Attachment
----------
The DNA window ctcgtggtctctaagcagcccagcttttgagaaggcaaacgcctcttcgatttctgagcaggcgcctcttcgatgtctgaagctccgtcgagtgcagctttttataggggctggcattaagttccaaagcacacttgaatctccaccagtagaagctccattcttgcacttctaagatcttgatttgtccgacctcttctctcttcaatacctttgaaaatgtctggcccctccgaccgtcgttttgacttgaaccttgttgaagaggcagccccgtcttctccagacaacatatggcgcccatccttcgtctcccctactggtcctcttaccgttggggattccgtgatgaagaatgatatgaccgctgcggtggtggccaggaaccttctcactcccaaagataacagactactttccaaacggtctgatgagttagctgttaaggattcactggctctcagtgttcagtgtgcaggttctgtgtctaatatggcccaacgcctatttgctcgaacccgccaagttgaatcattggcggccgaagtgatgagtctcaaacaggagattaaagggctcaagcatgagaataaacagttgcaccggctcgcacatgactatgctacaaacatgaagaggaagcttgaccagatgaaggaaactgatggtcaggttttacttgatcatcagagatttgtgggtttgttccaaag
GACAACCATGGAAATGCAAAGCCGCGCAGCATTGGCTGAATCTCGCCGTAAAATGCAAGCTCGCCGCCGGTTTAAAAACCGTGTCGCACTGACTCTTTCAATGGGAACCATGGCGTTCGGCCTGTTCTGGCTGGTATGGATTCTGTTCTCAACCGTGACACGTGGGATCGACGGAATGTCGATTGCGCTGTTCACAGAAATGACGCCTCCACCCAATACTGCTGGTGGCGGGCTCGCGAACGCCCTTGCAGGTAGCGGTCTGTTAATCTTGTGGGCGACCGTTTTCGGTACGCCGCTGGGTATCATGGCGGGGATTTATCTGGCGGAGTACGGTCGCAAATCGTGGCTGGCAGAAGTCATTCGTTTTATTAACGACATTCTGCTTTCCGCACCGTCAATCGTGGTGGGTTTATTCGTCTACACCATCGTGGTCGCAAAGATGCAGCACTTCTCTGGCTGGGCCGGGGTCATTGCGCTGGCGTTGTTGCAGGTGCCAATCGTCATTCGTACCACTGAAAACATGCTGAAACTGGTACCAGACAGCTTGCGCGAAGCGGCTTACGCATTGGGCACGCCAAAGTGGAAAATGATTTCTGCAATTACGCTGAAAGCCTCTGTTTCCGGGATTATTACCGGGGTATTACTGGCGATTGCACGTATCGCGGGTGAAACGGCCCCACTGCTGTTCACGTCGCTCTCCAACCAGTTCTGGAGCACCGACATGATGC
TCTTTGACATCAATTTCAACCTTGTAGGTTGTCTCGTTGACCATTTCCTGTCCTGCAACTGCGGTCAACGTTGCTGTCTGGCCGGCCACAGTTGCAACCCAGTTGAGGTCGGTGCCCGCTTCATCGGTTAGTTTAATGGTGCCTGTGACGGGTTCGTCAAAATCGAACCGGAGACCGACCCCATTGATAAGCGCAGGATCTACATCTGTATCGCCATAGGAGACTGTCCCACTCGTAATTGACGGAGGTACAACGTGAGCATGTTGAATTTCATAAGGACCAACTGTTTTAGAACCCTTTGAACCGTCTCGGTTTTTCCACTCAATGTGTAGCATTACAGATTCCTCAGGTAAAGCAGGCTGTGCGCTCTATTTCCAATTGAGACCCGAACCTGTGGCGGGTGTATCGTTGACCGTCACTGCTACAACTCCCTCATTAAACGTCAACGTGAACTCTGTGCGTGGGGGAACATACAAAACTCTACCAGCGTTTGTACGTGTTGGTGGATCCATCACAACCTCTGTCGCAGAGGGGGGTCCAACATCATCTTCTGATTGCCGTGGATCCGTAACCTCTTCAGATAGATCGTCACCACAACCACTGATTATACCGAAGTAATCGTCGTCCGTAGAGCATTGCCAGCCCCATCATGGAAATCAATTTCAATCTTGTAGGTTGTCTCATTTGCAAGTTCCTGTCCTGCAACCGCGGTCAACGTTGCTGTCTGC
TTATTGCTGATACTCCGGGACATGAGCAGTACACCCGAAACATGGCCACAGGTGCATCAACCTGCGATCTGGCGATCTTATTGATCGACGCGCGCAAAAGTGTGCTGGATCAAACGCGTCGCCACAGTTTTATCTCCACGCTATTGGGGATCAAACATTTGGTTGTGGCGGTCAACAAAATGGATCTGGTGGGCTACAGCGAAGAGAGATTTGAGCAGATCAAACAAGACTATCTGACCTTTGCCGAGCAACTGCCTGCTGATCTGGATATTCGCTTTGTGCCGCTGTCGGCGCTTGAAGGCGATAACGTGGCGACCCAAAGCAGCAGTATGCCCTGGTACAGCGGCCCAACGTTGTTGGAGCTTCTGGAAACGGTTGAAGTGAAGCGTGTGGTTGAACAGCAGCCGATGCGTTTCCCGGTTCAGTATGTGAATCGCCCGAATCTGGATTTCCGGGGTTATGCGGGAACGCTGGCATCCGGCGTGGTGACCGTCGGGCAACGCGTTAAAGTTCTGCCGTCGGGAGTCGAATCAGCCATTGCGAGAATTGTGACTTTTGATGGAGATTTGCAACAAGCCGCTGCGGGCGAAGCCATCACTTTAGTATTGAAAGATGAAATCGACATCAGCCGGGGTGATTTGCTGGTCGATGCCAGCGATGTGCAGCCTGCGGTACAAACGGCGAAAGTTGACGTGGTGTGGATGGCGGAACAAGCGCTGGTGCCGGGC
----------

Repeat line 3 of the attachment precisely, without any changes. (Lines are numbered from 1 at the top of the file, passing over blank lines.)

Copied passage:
TCTTTGACATCAATTTCAACCTTGTAGGTTGTCTCGTTGACCATTTCCTGTCCTGCAACTGCGGTCAACGTTGCTGTCTGGCCGGCCACAGTTGCAACCCAGTTGAGGTCGGTGCCCGCTTCATCGGTTAGTTTAATGGTGCCTGTGACGGGTTCGTCAAAATCGAACCGGAGACCGACCCCATTGATAAGCGCAGGATCTACATCTGTATCGCCATAGGAGACTGTCCCACTCGTAATTGACGGAGGTACAACGTGAGCATGTTGAATTTCATAAGGACCAACTGTTTTAGAACCCTTTGAACCGTCTCGGTTTTTCCACTCAATGTGTAGCATTACAGATTCCTCAGGTAAAGCAGGCTGTGCGCTCTATTTCCAATTGAGACCCGAACCTGTGGCGGGTGTATCGTTGACCGTCACTGCTACAACTCCCTCATTAAACGTCAACGTGAACTCTGTGCGTGGGGGAACATACAAAACTCTACCAGCGTTTGTACGTGTTGGTGGATCCATCACAACCTCTGTCGCAGAGGGGGGTCCAACATCATCTTCTGATTGCCGTGGATCCGTAACCTCTTCAGATAGATCGTCACCACAACCACTGATTATACCGAAGTAATCGTCGTCCGTAGAGCATTGCCAGCCCCATCATGGAAATCAATTTCAATCTTGTAGGTTGTCTCATTTGCAAGTTCCTGTCCTGCAACCGCGGTCAACGTTGCTGTCTGC